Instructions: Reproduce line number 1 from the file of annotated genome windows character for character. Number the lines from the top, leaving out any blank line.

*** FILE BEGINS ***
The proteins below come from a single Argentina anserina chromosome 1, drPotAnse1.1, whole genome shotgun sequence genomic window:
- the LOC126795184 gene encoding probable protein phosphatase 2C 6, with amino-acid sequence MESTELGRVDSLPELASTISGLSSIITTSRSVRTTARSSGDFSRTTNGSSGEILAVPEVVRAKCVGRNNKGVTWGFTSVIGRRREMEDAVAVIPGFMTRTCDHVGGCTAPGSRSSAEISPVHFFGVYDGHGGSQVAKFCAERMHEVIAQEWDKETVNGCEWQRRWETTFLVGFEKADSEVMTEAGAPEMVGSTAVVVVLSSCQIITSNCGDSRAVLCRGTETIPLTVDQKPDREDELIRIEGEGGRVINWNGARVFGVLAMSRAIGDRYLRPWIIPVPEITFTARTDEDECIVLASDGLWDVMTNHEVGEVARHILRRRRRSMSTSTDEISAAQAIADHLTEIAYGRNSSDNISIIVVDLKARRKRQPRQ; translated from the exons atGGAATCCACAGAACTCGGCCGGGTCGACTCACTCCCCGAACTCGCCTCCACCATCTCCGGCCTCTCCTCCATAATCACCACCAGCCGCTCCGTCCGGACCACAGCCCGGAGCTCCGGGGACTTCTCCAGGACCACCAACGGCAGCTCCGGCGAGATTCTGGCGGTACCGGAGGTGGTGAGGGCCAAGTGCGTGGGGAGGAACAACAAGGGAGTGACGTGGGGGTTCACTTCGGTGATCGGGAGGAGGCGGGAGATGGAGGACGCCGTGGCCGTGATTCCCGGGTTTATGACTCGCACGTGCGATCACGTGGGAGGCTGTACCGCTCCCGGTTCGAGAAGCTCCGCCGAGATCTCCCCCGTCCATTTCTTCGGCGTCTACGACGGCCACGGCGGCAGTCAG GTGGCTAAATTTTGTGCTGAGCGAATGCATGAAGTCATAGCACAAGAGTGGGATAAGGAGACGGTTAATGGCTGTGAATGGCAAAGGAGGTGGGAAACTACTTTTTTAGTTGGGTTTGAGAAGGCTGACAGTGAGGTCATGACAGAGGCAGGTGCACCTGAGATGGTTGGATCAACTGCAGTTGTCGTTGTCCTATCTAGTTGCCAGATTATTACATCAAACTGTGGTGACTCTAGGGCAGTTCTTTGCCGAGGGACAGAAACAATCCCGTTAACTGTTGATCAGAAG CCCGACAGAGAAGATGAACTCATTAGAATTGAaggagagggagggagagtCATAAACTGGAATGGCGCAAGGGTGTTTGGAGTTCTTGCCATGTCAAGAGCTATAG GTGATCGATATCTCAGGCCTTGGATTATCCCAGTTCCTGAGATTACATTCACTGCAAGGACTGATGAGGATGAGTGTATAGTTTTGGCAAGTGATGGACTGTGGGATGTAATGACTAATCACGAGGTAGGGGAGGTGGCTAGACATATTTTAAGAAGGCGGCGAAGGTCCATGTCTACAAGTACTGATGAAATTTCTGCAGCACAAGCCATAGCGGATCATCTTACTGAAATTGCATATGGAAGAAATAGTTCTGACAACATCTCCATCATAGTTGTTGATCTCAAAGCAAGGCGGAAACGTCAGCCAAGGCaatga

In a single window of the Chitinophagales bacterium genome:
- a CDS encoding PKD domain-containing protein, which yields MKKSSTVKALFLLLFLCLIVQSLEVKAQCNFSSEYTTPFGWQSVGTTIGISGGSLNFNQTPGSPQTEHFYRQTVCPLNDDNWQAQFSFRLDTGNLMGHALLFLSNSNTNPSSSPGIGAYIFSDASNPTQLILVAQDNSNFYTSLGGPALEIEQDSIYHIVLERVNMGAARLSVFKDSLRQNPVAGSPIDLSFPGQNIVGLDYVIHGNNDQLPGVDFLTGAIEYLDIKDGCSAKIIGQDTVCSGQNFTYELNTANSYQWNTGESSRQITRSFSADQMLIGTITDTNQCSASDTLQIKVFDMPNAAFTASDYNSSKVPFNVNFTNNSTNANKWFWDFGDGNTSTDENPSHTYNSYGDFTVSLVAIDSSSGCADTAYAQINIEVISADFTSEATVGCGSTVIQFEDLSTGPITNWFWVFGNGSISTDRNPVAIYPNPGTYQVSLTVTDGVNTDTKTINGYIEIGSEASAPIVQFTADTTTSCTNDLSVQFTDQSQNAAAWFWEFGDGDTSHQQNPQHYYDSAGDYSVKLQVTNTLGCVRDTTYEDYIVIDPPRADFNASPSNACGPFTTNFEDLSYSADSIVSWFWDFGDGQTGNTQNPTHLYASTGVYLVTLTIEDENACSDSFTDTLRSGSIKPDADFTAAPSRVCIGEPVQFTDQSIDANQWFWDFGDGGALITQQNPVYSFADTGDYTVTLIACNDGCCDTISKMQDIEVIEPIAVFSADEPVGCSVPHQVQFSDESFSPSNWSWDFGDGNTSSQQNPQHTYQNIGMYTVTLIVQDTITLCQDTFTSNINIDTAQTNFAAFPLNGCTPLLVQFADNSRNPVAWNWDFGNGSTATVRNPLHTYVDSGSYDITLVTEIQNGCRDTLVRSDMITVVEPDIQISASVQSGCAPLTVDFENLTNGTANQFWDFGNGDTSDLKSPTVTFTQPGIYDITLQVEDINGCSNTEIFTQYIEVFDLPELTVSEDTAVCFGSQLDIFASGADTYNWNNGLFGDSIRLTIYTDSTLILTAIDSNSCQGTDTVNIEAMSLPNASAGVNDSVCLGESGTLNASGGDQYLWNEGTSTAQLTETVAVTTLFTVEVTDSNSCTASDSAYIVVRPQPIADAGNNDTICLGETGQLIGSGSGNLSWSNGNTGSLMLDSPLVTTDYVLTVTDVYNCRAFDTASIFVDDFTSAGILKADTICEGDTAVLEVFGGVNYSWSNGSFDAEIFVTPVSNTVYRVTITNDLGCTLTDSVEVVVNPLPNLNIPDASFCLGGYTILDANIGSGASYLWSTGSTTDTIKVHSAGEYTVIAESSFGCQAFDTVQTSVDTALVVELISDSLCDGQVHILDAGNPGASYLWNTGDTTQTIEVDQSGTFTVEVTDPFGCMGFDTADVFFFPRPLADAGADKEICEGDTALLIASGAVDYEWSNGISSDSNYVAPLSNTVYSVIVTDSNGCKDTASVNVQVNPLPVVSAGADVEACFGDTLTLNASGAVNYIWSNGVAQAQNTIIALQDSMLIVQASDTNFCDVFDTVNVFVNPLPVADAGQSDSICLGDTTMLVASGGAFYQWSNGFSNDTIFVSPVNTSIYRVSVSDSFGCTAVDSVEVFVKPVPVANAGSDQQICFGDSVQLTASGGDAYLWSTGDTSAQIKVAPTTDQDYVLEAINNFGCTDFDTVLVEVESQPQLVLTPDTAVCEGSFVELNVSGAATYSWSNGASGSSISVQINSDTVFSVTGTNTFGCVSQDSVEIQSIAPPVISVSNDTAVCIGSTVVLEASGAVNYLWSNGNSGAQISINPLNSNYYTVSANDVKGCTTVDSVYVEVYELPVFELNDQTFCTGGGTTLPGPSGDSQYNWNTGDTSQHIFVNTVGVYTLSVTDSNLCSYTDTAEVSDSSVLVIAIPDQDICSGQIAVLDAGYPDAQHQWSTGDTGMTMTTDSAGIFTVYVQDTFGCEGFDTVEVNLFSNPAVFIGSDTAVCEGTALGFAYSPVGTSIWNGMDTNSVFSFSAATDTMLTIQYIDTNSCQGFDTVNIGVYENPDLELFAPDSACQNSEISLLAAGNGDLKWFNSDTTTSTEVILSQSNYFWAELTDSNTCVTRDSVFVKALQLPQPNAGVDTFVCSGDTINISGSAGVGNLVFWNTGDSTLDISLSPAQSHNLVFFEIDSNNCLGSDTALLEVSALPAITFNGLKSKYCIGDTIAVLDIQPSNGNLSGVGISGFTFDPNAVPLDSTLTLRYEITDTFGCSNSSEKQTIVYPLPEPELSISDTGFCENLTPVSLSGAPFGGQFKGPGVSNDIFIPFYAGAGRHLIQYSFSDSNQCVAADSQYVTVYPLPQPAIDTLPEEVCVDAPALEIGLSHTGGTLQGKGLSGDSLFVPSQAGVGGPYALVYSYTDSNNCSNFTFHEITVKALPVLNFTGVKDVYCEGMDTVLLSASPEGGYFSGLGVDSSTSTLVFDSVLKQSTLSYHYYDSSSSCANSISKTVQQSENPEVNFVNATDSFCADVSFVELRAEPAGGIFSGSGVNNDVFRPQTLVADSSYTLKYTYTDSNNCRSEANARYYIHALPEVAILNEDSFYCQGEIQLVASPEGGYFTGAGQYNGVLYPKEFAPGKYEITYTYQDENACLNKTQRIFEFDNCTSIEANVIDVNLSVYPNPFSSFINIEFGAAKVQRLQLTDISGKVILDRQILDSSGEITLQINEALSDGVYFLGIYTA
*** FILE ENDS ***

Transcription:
The proteins below come from a single Argentina anserina chromosome 1, drPotAnse1.1, whole genome shotgun sequence genomic window: